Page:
eviction moratorium

Governor Newsom Signs Law Extending Eviction Protections

Los Angeles Rent November 2019
AFP via Getty Images

California Gov. Gavin Newsom signed a law on Friday that extends eviction protections through the end of June.

Last year, Newsom signed a law that banned evictions for unpaid rent for tenants who paid at least 25% of their rent owed after Sept. 1. That law was set to expire on Monday. But the law Newsom signed on Thursday extends those protections through June 30.

Tenants who qualify for the protections will still owe their rent, they just can't be evicted for not paying all of it.

The law would use federal stimulus dollars to pay off 80% of some tenants' unpaid rent, but only if landlords agree to forgive the remaining 20%. If landlords refuse the deal, the law would pay off 25% of tenants' unpaid rent to make sure they qualify for eviction protections.

People who earn more than 80% of the area median income are not eligible for the money.

Some housing advocacy groups worry the law gives too much power to landlords. During a virtual bill signing ceremony on Friday, Newsom, Senate President Pro Tempore Toni Atkins and Assembly Speaker Anthony Rendon all pledged to pass a law offering more assistance later this year.

“We're not done,” Newsom said. “None of us are naive that we have a lot more work to do.”

Earlier this week, the San Diego City Council voted to extend eviction protections for renters and businesses, a proposal brought forward by Mayor Todd Gloria last week.

"Getting through this pandemic, financially and emotionally, is hard enough for residents and small businesses," Gloria said in a news release sent out after the vote. "The last thing they need to worry about is being evicted. I thank the city council for partnering with me to ensure that San Diegans won't lose their home or their storefront because they couldn’t make the rent due to COVID-19. We will get through this together, and we will build back better"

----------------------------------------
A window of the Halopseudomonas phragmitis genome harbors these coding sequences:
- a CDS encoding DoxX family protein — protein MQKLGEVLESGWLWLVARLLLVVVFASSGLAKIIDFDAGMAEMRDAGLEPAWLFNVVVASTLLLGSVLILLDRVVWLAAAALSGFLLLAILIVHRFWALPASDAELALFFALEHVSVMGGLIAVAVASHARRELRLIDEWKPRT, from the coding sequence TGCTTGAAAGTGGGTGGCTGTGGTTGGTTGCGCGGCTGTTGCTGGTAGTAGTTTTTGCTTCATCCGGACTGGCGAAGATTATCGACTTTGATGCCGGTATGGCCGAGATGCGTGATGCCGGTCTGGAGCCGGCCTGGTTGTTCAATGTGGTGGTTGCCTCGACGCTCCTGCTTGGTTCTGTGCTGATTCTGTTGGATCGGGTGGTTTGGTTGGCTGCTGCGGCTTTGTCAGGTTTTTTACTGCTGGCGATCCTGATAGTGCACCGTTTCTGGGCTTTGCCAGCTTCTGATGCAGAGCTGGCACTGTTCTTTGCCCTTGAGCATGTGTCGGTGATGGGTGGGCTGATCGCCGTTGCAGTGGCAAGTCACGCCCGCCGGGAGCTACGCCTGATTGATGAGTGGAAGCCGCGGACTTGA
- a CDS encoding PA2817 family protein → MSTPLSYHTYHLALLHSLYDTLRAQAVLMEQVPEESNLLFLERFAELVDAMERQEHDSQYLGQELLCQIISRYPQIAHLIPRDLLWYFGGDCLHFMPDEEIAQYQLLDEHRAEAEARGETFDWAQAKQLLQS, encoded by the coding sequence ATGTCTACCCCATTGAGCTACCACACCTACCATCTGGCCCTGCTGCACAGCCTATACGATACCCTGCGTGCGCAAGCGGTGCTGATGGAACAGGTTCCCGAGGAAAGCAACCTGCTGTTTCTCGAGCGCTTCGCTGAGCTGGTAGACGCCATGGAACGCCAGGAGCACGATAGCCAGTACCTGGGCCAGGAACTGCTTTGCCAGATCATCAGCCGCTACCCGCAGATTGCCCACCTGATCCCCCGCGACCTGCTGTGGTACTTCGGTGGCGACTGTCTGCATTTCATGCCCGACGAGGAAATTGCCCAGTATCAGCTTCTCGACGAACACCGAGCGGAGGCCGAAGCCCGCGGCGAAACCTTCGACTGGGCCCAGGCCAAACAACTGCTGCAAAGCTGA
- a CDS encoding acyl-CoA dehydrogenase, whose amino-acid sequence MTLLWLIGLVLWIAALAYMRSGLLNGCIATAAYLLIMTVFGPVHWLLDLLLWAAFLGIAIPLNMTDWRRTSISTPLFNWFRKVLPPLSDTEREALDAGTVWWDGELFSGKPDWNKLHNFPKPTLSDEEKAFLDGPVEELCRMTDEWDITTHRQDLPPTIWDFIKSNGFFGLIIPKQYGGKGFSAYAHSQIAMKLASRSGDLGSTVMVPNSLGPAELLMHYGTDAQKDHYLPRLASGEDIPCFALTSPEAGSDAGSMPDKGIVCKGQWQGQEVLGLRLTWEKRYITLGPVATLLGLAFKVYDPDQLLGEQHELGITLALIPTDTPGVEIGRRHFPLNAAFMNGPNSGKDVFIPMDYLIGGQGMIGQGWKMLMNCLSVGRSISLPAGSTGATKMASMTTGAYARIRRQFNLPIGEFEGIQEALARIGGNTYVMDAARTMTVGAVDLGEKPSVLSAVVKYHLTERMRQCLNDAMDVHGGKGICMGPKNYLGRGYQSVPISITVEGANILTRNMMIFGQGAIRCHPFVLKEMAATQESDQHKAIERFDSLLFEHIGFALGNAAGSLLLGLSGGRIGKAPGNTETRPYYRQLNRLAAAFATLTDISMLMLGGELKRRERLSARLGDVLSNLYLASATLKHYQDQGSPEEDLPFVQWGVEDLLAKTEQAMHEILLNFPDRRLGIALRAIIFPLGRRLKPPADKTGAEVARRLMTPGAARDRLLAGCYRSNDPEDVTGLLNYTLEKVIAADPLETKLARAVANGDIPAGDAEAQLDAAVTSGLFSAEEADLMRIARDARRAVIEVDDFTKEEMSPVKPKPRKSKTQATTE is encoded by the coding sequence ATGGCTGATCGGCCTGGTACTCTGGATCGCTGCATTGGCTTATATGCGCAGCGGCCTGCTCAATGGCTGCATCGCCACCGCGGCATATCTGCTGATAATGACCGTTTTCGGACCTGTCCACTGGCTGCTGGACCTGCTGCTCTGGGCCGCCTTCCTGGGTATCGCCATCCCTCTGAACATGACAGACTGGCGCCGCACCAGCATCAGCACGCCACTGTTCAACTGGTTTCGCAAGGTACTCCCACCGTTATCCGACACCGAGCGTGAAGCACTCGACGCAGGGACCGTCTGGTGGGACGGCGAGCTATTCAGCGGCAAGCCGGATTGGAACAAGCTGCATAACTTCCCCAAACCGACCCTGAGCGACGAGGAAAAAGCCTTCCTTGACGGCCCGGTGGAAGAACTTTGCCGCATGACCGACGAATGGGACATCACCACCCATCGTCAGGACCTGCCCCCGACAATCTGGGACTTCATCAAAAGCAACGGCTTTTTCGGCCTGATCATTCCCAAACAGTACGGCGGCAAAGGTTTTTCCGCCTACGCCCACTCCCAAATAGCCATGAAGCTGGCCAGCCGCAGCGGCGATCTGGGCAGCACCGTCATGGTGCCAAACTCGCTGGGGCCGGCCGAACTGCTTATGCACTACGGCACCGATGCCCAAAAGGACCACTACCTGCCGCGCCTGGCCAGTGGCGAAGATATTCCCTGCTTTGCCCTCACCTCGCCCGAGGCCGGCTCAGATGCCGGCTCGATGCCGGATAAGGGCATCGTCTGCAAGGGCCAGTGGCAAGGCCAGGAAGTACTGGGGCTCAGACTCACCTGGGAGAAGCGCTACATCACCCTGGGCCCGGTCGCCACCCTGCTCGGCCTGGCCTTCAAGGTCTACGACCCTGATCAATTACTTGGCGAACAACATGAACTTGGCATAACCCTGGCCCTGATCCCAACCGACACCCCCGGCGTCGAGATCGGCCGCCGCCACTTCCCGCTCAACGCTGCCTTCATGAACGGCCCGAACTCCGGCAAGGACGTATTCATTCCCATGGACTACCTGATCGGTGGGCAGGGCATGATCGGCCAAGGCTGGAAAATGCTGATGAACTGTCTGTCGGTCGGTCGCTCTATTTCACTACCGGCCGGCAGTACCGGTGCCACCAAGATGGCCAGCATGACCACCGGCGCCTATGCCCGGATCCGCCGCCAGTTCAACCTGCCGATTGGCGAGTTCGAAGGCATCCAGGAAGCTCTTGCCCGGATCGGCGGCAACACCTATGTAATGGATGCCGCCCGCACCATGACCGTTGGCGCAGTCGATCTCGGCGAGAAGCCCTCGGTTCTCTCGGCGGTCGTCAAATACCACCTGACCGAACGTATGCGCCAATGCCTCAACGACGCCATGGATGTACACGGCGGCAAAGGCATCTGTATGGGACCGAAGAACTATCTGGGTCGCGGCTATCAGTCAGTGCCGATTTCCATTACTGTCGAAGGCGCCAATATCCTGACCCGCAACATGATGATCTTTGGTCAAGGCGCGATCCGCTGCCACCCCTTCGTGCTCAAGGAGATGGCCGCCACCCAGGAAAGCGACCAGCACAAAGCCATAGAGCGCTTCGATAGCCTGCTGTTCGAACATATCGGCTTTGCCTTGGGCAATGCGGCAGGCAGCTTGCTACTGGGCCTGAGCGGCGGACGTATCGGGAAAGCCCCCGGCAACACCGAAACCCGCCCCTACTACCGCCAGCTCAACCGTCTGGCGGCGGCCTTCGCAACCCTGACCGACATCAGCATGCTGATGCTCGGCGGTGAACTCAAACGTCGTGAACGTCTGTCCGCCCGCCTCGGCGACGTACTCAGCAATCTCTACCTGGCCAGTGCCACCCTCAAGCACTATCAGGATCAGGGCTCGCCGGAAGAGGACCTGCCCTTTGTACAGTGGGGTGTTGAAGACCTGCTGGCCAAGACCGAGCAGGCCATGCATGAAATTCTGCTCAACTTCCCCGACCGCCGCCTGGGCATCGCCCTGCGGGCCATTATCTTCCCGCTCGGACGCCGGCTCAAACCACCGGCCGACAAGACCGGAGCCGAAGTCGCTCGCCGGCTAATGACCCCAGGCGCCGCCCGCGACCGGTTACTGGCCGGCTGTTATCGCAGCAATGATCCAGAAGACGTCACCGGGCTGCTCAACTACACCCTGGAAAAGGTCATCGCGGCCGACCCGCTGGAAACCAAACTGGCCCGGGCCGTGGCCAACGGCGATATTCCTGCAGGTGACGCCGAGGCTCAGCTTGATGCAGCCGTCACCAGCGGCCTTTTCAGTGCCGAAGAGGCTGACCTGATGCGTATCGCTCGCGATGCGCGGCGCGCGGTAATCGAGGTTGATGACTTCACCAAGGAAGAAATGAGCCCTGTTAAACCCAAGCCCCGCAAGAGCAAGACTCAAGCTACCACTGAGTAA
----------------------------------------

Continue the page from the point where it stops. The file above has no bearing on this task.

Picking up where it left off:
Gloria made more than $42 million in federal emergency rental assistance available to city residents last week.

Last year, the city created programs that distributed more than $15 million in assistance for struggling residential renters and nearly $19 million for small businesses.

The $42.3 million the city has received as a result of the federal Consolidated Appropriations Act, signed into law in December, is intended to provide financial assistance to cover unpaid rent and utilities for qualifying residential households affected by COVID-19.

This funding will be distributed through a program administered by the San Diego Housing Commission, and details on eligibility and the application process will be forthcoming

The city will continue advocating for a share of state and federal assistance for small-business relief proposed by Gov. Gavin Newsom and President Joe Biden, Gloria said.

Through an ordinance enacted last year, San Diego renters affected by the pandemic were protected from eviction between late March and August 2020.

On Sept. 1, state urgency legislation signed by Newsom took precedence over the city ordinance.

City News Service contributed to this report -- Ed.

Copyright AP - Associated Press
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